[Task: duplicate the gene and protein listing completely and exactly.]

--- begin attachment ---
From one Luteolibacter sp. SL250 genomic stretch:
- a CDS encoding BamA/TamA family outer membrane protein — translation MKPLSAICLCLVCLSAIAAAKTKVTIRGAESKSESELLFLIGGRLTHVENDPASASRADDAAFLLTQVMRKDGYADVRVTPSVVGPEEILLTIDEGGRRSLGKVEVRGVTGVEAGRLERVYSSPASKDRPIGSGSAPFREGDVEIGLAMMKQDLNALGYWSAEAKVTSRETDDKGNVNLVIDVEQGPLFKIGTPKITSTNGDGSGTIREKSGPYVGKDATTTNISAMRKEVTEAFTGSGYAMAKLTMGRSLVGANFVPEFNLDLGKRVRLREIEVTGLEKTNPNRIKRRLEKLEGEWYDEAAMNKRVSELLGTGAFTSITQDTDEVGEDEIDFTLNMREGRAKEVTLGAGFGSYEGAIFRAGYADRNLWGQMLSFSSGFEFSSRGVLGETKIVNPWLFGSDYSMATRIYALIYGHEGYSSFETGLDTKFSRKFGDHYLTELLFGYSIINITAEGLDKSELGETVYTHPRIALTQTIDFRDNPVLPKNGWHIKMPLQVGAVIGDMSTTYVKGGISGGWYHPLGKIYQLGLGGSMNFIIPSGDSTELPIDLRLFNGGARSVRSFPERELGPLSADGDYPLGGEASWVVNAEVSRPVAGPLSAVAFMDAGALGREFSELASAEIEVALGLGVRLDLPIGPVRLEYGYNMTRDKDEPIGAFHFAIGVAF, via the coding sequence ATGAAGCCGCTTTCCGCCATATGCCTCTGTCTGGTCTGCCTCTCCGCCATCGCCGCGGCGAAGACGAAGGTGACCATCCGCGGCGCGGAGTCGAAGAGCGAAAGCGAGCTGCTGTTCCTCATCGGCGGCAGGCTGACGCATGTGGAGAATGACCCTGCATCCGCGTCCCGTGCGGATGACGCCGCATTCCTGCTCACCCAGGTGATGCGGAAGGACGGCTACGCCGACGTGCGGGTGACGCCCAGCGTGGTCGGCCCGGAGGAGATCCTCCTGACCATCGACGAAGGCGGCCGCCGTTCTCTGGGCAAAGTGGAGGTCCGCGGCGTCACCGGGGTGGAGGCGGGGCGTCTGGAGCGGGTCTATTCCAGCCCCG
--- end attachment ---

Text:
From one Luteolibacter sp. SL250 genomic stretch:
- a CDS encoding BamA/TamA family outer membrane protein — translation MKPLSAICLCLVCLSAIAAAKTKVTIRGAESKSESELLFLIGGRLTHVENDPASASRADDAAFLLTQVMRKDGYADVRVTPSVVGPEEILLTIDEGGRRSLGKVEVRGVTGVEAGRLERVYSSPASKDRPIGSGSAPFREGDVEIGLAMMKQDLNALGYWSAEAKVTSRETDDKGNVNLVIDVEQGPLFKIGTPKITSTNGDGSGTIREKSGPYVGKDATTTNISAMRKEVTEAFTGSGYAMAKLTMGRSLVGANFVPEFNLDLGKRVRLREIEVTGLEKTNPNRIKRRLEKLEGEWYDEAAMNKRVSELLGTGAFTSITQDTDEVGEDEIDFTLNMREGRAKEVTLGAGFGSYEGAIFRAGYADRNLWGQMLSFSSGFEFSSRGVLGETKIVNPWLFGSDYSMATRIYALIYGHEGYSSFETGLDTKFSRKFGDHYLTELLFGYSIINITAEGLDKSELGETVYTHPRIALTQTIDFRDNPVLPKNGWHIKMPLQVGAVIGDMSTTYVKGGISGGWYHPLGKIYQLGLGGSMNFIIPSGDSTELPIDLRLFNGGARSVRSFPERELGPLSADGDYPLGGEASWVVNAEVSRPVAGPLSAVAFMDAGALGREFSELASAEIEVALGLGVRLDLPIGPVRLEYGYNMTRDKDEPIGAFHFAIGVAF, via the coding sequence ATGAAGCCGCTTTCCGCCATATGCCTCTGTCTGGTCTGCCTCTCCGCCATCGCCGCGGCGAAGACGAAGGTGACCATCCGCGGCGCGGAGTCGAAGAGCGAAAGCGAGCTGCTGTTCCTCATCGGCGGCAGGCTGACGCATGTGGAGAATGACCCTGCATCCGCGTCCCGTGCGGATGACGCCGCATTCCTGCTCACCCAGGTGATGCGGAAGGACGGCTACGCCGACGTGCGGGTGACGCCCAGCGTGGTCGGCCCGGAGGAGATCCTCCTGACCATCGACGAAGGCGGCCGCCGTTCTCTGGGCAAAGTGGAGGTCCGCGGCGTCACCGGGGTGGAGGCGGGGCGTCTGGAGCGGGTCTATTCCAGCCCCG